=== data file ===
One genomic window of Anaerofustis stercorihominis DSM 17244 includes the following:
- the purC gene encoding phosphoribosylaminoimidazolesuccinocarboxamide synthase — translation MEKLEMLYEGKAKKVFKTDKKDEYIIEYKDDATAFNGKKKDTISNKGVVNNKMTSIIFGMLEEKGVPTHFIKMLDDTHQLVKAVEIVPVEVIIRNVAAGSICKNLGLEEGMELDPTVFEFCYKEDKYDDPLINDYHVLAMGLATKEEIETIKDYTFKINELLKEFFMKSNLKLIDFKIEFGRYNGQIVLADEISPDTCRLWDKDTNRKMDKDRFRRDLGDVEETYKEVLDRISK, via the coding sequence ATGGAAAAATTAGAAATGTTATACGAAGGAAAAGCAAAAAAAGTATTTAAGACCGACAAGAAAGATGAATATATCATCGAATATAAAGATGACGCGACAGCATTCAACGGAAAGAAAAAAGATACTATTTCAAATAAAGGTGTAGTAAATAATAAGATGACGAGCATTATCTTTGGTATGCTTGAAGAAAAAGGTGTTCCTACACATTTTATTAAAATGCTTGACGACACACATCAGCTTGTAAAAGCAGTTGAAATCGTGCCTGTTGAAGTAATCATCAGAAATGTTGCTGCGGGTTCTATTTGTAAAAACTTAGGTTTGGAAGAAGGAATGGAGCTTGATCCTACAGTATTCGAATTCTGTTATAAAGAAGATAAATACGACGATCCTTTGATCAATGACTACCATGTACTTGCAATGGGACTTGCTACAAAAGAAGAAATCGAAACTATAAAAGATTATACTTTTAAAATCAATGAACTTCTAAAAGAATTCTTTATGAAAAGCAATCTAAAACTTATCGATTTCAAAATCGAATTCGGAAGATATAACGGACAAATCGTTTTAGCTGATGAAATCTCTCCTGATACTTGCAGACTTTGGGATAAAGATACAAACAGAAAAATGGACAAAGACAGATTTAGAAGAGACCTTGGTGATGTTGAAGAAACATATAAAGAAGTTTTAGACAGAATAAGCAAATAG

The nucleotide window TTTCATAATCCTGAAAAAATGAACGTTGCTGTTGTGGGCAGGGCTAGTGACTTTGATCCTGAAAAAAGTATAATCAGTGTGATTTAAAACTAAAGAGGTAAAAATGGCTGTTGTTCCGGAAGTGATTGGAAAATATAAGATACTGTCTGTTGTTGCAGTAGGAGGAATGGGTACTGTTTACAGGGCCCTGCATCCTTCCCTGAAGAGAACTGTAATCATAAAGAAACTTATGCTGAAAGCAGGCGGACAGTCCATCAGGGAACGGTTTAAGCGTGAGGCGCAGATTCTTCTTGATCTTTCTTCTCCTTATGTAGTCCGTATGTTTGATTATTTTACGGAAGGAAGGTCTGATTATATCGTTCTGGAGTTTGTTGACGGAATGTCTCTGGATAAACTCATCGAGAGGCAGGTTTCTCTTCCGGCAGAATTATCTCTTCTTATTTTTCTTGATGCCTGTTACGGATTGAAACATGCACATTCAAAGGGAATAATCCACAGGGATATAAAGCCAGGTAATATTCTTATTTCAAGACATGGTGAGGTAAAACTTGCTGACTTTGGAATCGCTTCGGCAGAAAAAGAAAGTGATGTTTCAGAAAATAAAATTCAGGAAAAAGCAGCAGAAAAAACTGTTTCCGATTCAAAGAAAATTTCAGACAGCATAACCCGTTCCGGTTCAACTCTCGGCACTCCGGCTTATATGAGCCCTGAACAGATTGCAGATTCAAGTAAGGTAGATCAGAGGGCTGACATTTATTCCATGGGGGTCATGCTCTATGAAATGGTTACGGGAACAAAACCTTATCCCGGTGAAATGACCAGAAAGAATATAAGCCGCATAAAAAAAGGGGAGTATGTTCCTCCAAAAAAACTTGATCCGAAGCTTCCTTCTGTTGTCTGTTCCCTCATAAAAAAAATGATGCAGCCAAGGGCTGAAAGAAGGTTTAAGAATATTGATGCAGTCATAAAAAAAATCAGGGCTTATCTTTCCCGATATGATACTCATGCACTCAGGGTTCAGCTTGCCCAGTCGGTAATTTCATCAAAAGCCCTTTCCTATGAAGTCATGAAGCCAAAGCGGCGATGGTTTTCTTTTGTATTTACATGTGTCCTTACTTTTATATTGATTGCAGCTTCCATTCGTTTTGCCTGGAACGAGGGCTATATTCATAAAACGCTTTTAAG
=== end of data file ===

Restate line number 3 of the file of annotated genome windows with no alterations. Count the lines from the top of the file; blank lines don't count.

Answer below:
The nucleotide window TTTCATAATCCTGAAAAAATGAACGTTGCTGTTGTGGGCAGGGCTAGTGACTTTGATCCTGAAAAAAGTATAATCAGTGTGATTTAAAACTAAAGAGGTAAAAATGGCTGTTGTTCCGGAAGTGATTGGAAAATATAAGATACTGTCTGTTGTTGCAGTAGGAGGAATGGGTACTGTTTACAGGGCCCTGCATCCTTCCCTGAAGAGAACTGTAATCATAAAGAAACTTATGCTGAAAGCAGGCGGACAGTCCATCAGGGAACGGTTTAAGCGTGAGGCGCAGATTCTTCTTGATCTTTCTTCTCCTTATGTAGTCCGTATGTTTGATTATTTTACGGAAGGAAGGTCTGATTATATCGTTCTGGAGTTTGTTGACGGAATGTCTCTGGATAAACTCATCGAGAGGCAGGTTTCTCTTCCGGCAGAATTATCTCTTCTTATTTTTCTTGATGCCTGTTACGGATTGAAACATGCACATTCAAAGGGAATAATCCACAGGGATATAAAGCCAGGTAATATTCTTATTTCAAGACATGGTGAGGTAAAACTTGCTGACTTTGGAATCGCTTCGGCAGAAAAAGAAAGTGATGTTTCAGAAAATAAAATTCAGGAAAAAGCAGCAGAAAAAACTGTTTCCGATTCAAAGAAAATTTCAGACAGCATAACCCGTTCCGGTTCAACTCTCGGCACTCCGGCTTATATGAGCCCTGAACAGATTGCAGATTCAAGTAAGGTAGATCAGAGGGCTGACATTTATTCCATGGGGGTCATGCTCTATGAAATGGTTACGGGAACAAAACCTTATCCCGGTGAAATGACCAGAAAGAATATAAGCCGCATAAAAAAAGGGGAGTATGTTCCTCCAAAAAAACTTGATCCGAAGCTTCCTTCTGTTGTCTGTTCCCTCATAAAAAAAATGATGCAGCCAAGGGCTGAAAGAAGGTTTAAGAATATTGATGCAGTCATAAAAAAAATCAGGGCTTATCTTTCCCGATATGATACTCATGCACTCAGGGTTCAGCTTGCCCAGTCGGTAATTTCATCAAAAGCCCTTTCCTATGAAGTCATGAAGCCAAAGCGGCGATGGTTTTCTTTTGTATTTACATGTGTCCTTACTTTTATATTGATTGCAGCTTCCATTCGTTTTGCCTGGAACGAGGGCTATATTCATAAAACGCTTTTAAG